“We have momentum,” says Andrea Wren-Hardin.
With six years on the South Orange-Maplewood Board of Education behind her, Wren-Hardin is running for a third three-year term. “There is still more work to do,” she explains, though she can point to a lengthy list of achievements during her tenure.
A 12-year-resident of Maplewood, Wren-Hardin and her husband have two children. The elder is a Columbia High School freshman; the younger is in sixth grade at Maplewood Middle School. Both attended Marshall and Jefferson Schools.
Wren-Hardin hails from Indiana, and is a graduate of Indiana University. Following graduation, she taught English in Cameroon, in West Africa for two years with the Peace Corps and then earned a Masters of Social Work, with a concentration in school social work, from the University of Illinois at Chicago, Jane Addams School of Social Work. She worked in the social work field for several years. Those experiences continue to inform Wren-Hardin’s work on the Board of Education today, she says, while she also serves as a Court Appointed Special Advocate for Essex County, advocating for children who have been neglected or abused.
Running with Sandra Karriem, the two point to a long list of accomplishments, including:
- A narrowing of the achievement gap reflected in recent test scores
- increased academic achievement across the grades, as reflected in the January 2011 State of the District Report
- the implementation of full day kindergarten
- the development of a rigorous, standards-based English Language Arts curriculum
- an increase in the number of special education students served in-district in an inclusion setting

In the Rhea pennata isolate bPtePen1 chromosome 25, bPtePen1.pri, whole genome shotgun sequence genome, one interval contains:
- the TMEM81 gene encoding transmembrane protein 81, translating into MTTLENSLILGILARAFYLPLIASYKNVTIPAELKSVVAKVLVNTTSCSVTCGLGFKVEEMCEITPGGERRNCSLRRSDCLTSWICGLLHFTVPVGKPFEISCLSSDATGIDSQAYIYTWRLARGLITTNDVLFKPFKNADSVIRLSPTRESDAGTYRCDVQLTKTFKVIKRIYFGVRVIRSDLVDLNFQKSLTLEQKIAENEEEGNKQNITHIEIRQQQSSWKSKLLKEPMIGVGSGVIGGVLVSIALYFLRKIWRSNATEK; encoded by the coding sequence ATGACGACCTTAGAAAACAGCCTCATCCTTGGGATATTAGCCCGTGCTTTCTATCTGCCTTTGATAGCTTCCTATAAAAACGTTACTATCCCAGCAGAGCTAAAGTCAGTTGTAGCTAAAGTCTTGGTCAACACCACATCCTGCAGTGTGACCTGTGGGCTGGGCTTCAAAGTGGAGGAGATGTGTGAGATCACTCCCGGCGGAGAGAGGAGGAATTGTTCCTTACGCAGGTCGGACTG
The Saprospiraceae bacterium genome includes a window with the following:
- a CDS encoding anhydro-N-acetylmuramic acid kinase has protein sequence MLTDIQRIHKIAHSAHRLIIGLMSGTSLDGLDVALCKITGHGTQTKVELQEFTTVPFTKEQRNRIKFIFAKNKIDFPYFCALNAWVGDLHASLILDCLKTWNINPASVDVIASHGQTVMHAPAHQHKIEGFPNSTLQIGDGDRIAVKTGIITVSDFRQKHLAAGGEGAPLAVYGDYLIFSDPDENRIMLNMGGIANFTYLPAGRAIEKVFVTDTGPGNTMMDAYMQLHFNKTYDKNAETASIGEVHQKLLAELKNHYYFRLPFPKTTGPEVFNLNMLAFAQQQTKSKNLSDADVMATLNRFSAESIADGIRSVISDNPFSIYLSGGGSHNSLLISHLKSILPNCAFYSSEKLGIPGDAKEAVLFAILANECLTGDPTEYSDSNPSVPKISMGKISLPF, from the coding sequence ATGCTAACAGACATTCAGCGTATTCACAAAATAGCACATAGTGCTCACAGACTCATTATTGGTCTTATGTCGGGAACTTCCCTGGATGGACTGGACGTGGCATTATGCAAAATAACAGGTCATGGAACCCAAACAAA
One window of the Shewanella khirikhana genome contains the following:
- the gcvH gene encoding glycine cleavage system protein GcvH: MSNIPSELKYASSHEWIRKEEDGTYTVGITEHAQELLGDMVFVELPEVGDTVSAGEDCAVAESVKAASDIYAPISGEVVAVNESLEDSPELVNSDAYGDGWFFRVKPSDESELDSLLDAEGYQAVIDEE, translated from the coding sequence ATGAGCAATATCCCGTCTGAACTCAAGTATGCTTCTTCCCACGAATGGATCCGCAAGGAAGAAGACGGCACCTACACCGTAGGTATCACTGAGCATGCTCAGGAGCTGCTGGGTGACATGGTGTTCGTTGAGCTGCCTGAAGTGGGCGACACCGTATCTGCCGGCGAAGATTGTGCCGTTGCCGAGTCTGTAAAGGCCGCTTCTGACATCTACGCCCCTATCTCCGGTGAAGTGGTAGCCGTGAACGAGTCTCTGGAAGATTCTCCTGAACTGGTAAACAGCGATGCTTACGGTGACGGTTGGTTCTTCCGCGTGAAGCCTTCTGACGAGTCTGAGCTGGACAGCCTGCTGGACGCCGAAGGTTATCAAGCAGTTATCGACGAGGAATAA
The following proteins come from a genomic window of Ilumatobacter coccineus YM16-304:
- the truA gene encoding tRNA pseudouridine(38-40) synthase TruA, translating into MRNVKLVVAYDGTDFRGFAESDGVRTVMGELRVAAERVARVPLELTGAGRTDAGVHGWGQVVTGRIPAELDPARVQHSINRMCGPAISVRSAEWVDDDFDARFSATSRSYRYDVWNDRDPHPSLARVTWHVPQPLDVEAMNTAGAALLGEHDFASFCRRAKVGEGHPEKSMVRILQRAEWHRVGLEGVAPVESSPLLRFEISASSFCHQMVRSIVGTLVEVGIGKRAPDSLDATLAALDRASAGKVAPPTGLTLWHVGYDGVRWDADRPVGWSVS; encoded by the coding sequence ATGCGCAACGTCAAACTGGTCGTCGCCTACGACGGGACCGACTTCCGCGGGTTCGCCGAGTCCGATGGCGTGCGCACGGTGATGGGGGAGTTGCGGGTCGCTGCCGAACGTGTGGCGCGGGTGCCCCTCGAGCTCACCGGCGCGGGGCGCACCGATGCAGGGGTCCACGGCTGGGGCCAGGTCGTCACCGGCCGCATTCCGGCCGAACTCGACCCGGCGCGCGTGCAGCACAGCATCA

- an increase in student access to more rigorous higher-level classes
- an expansion of intervention programs for struggling students
- improved professional development for teachers (with a focus on differentiated instruction) and principals (helping them to become better instructional leaders)
- incentive and support for teachers to obtain national board certification; and
the rollout of a teacher evaluation system with clear performance standards
First elected in 2005, Wren-Hardin campaigned on a platform of improving the English Language Arts Curriculum, as well as the need for transparency in district operations and stronger accountability. In her first term, she served as second vice-president (2005), member of the policy committee (2005, 2006 and 2007) and chair of the communications committee (2008). She was elected again in 2008 in an uncontested election.
In her second term, Wren-Hardin has served on numerous committees and is currently the chair of the Finance Committee, a member of the Facilities and Technology committee, and a member of the newly-formed Curriculum Committee.
As chair of the Finance Committee, Wren-Hardin has supported the district goal of staying with the 2-percent tax cap. She has been a strong advocate of consistent teacher evaluations, and she voted to “delevel” the current seventh grade.
Wren-Hardin explains, “We have moved the needle,” in terms of district progress towards greater classroom equity. But the work is far from done, she notes, and that is why she has chosen to run again for the Board of Education.
On her to-do list? She continues to seek ways to bring parents into the conversation. “We want our parents engaged early, as partners in their children’s education,” she explains, as one reason she focuses on greater communication. And she sees significant challenges ahead in balancing budget and the capital needs of this district. She hopes to continue working towards academic excellence for all students; the development of principals as leaders and teachers as trained professionals; and a greater focus on the math program.
It’s an ambitious program, but, as Wren-Hardin says, “We have momentum.”